Pleas for sustainable investing are common, but agreement on its definition is not.
This was the conclusion made by Cary Krosinsky, vice president of the international environmental research company TruCost, and Graham Sinclair, an investment strategist at the South African company Sinclair and Company LLC, at a talk Monday held in the School of Forestry & Environmental Studies and sponsored by Dwight Hall’s undergraduate-run Socially Responsible Investing fund. Sinclair advocated for social sustainability, which he said includes alleviating poverty and benefitting living conditions in the developing world. Meanwhile, Krosinsky, who teaches sustainable investing at Columbia University, emphasized that sustainable investing involves a commitment by corporations to environmentalist goals, such as curbing carbon emission rates and eliminating pollutants.
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Sinclair said companies that practice socially responsible investing worry about three factors: the environment, social justice and governance. And he conceded that they are sometimes at odds with each other, posing the problem of South Africa’s burgeoning coal-burning plants, which, although polluting the air, provide much needed electricity to the country.
Krosinsky said a report for the British government, the Stern Review on the Economics of Climate Change, estimated climate change could wipe out 5 to 20 percent of a developed nation’s annual GDP if companies that work in the nation do not feel public pressure to produce environmentally friendly goods. But Krosinsky admitted that it is hard to determine how one company is more sustainable than another.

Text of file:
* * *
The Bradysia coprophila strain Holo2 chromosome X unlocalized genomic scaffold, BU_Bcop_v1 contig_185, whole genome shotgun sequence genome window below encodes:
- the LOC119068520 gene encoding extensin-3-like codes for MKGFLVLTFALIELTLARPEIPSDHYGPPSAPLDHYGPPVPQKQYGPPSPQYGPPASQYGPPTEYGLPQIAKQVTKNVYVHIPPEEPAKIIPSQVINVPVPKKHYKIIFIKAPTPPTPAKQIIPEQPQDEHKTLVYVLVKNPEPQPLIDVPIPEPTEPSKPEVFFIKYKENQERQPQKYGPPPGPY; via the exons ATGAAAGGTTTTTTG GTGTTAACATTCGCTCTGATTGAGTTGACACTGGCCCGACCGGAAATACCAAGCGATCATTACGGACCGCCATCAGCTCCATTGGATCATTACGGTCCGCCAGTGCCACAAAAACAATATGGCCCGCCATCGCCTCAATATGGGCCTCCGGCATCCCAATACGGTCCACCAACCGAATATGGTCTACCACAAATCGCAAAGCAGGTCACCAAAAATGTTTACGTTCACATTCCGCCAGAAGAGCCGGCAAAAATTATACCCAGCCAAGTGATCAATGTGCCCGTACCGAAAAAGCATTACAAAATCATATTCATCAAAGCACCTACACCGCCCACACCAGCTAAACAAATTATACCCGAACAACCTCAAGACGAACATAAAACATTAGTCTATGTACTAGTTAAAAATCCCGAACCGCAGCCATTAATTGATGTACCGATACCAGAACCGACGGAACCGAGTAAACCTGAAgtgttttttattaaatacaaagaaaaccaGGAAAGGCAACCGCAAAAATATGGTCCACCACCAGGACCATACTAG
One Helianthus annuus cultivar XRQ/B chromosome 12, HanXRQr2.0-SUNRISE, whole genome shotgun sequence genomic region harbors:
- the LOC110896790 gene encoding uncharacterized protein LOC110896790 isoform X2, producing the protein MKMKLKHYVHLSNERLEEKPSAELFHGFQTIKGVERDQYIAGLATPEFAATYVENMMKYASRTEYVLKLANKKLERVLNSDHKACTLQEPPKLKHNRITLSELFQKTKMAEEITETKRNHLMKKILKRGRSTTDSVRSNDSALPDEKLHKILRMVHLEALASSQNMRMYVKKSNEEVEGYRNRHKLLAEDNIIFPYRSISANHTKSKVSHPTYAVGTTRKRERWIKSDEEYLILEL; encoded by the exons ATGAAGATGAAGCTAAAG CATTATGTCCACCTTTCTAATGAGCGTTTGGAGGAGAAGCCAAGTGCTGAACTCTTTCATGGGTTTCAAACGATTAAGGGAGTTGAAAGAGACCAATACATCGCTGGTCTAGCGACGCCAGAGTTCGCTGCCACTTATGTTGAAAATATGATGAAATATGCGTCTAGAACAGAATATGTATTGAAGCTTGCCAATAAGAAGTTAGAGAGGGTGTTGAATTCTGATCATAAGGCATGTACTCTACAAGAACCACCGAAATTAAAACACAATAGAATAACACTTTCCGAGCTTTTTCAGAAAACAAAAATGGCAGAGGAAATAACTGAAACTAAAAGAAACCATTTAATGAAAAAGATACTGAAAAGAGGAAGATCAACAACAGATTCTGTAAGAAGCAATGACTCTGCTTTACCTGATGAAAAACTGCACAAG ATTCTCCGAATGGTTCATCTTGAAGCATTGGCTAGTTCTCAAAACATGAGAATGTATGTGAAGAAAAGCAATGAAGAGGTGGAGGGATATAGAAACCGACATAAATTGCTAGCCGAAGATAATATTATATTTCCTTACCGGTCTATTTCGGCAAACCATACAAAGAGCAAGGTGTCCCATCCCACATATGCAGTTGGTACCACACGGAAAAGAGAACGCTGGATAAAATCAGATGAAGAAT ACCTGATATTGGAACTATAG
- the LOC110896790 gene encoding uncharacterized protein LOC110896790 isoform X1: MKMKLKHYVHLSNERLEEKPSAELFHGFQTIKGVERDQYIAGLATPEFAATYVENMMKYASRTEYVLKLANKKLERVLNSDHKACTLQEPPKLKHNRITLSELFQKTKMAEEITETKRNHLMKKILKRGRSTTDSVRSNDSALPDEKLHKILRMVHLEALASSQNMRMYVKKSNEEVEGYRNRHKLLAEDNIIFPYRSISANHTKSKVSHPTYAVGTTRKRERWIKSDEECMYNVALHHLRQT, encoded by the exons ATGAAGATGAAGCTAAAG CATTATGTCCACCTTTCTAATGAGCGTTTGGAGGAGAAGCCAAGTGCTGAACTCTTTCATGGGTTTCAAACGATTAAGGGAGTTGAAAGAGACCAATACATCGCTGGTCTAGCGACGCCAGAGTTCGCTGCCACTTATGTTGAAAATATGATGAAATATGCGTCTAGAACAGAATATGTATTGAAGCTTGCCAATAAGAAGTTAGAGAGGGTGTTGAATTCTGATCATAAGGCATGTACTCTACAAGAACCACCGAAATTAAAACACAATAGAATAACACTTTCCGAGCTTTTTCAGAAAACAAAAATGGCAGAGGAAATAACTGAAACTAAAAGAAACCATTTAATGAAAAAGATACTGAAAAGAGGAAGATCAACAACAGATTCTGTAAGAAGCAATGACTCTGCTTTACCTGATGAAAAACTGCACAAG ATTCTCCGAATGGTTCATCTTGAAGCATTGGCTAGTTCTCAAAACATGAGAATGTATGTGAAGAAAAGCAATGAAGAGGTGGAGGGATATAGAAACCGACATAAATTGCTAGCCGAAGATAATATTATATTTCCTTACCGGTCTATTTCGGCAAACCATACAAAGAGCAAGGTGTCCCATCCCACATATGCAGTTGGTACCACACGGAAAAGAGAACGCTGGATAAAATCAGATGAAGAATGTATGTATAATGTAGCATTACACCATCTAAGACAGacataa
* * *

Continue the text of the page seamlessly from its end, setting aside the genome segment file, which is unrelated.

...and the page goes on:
“There are few standards,” he said. “It is still the Wild West of sustainability.”
Yet gold lies in this Wild West: Krosinsky said that after his Columbia class compiled a portfolio of companies that they believed were environmentally stable, it was shown to outperform the S&P 500 index.
Meanwhile, Sinclair said environmental sustainability is inextricably connected with social welfare concerns. He explained that global climate change could negatively affect the hungry in Africa by decreasing crop production. Still, Sinclair said Africa is where the great opportunities for future investment lie.
These opportunities intrigued some of the 20 attendees, specifically those from the School of Management. Didi Francis SOM ’11, a South African, said she believes Africa to be a “great opportunity.”
Much of the investment opportunities discussed were for large firms, yet many pressed during the question and answer session for individual tips on how to invest responsibly. Krosinsky suggested that student investors try to exploring unconventional methods of responsible investment.